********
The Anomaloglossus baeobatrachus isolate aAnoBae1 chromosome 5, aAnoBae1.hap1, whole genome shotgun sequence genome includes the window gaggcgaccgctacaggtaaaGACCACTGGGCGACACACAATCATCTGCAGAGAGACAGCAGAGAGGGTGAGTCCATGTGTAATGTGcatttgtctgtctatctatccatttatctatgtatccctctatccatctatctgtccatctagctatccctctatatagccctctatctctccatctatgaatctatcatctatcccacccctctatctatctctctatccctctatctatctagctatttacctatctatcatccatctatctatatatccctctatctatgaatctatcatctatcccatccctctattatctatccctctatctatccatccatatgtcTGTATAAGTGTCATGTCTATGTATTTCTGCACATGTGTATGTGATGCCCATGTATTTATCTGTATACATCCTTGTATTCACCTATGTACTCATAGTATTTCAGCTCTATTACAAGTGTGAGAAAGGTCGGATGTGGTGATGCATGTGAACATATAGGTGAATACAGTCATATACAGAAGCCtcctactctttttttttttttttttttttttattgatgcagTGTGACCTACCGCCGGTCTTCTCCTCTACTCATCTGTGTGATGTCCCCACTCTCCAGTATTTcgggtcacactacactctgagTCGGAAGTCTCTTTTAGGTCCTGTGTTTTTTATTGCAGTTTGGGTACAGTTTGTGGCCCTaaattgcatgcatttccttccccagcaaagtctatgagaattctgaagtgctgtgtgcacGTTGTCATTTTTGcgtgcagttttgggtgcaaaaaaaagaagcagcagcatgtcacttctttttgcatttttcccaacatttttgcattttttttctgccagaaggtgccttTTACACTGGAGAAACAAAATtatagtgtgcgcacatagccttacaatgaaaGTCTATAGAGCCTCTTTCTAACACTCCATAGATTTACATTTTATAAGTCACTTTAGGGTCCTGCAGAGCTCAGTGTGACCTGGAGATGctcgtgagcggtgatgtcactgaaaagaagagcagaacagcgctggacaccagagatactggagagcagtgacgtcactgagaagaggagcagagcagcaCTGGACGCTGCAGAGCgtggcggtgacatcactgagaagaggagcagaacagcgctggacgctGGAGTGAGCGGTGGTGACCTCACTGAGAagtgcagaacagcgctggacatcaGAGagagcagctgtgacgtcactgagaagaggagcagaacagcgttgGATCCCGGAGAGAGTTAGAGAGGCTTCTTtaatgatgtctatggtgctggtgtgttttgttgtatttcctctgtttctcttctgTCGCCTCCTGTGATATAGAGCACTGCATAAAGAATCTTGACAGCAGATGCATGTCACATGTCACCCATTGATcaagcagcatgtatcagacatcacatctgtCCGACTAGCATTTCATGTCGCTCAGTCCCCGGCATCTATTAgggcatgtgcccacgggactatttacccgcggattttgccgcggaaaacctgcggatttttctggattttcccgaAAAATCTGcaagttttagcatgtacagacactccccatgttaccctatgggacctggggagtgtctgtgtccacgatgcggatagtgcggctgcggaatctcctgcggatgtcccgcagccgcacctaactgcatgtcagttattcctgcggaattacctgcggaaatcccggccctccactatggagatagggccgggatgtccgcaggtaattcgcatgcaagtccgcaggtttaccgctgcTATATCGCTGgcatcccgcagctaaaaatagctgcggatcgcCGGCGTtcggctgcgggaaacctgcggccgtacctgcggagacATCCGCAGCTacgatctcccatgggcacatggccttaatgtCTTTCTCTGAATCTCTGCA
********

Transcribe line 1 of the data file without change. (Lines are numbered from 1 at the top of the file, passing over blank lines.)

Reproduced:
The Anomaloglossus baeobatrachus isolate aAnoBae1 chromosome 5, aAnoBae1.hap1, whole genome shotgun sequence genome includes the window gaggcgaccgctacaggtaaaGACCACTGGGCGACACACAATCATCTGCAGAGAGACAGCAGAGAGGGTGAGTCCATGTGTAATGTGcatttgtctgtctatctatccatttatctatgtatccctctatccatctatctgtccatctagctatccctctatatagccctctatctctccatctatgaatctatcatctatcccacccctctatctatctctctatccctctatctatctagctatttacctatctatcatccatctatctatatatccctctatctatgaatctatcatctatcccatccctctattatctatccctctatctatccatccatatgtcTGTATAAGTGTCATGTCTATGTATTTCTGCACATGTGTATGTGATGCCCATGTATTTATCTGTATACATCCTTGTATTCACCTATGTACTCATAGTATTTCAGCTCTATTACAAGTGTGAGAAAGGTCGGATGTGGTGATGCATGTGAACATATAGGTGAATACAGTCATATACAGAAGCCtcctactctttttttttttttttttttttttattgatgcagTGTGACCTACCGCCGGTCTTCTCCTCTACTCATCTGTGTGATGTCCCCACTCTCCAGTATTTcgggtcacactacactctgagTCGGAAGTCTCTTTTAGGTCCTGTGTTTTTTATTGCAGTTTGGGTACAGTTTGTGGCCCTaaattgcatgcatttccttccccagcaaagtctatgagaattctgaagtgctgtgtgcacGTTGTCATTTTTGcgtgcagttttgggtgcaaaaaaaagaagcagcagcatgtcacttctttttgcatttttcccaacatttttgcattttttttctgccagaaggtgccttTTACACTGGAGAAACAAAATtatagtgtgcgcacatagccttacaatgaaaGTCTATAGAGCCTCTTTCTAACACTCCATAGATTTACATTTTATAAGTCACTTTAGGGTCCTGCAGAGCTCAGTGTGACCTGGAGATGctcgtgagcggtgatgtcactgaaaagaagagcagaacagcgctggacaccagagatactggagagcagtgacgtcactgagaagaggagcagagcagcaCTGGACGCTGCAGAGCgtggcggtgacatcactgagaagaggagcagaacagcgctggacgctGGAGTGAGCGGTGGTGACCTCACTGAGAagtgcagaacagcgctggacatcaGAGagagcagctgtgacgtcactgagaagaggagcagaacagcgttgGATCCCGGAGAGAGTTAGAGAGGCTTCTTtaatgatgtctatggtgctggtgtgttttgttgtatttcctctgtttctcttctgTCGCCTCCTGTGATATAGAGCACTGCATAAAGAATCTTGACAGCAGATGCATGTCACATGTCACCCATTGATcaagcagcatgtatcagacatcacatctgtCCGACTAGCATTTCATGTCGCTCAGTCCCCGGCATCTATTAgggcatgtgcccacgggactatttacccgcggattttgccgcggaaaacctgcggatttttctggattttcccgaAAAATCTGcaagttttagcatgtacagacactccccatgttaccctatgggacctggggagtgtctgtgtccacgatgcggatagtgcggctgcggaatctcctgcggatgtcccgcagccgcacctaactgcatgtcagttattcctgcggaattacctgcggaaatcccggccctccactatggagatagggccgggatgtccgcaggtaattcgcatgcaagtccgcaggtttaccgctgcTATATCGCTGgcatcccgcagctaaaaatagctgcggatcgcCGGCGTtcggctgcgggaaacctgcggccgtacctgcggagacATCCGCAGCTacgatctcccatgggcacatggccttaatgtCTTTCTCTGAATCTCTGCA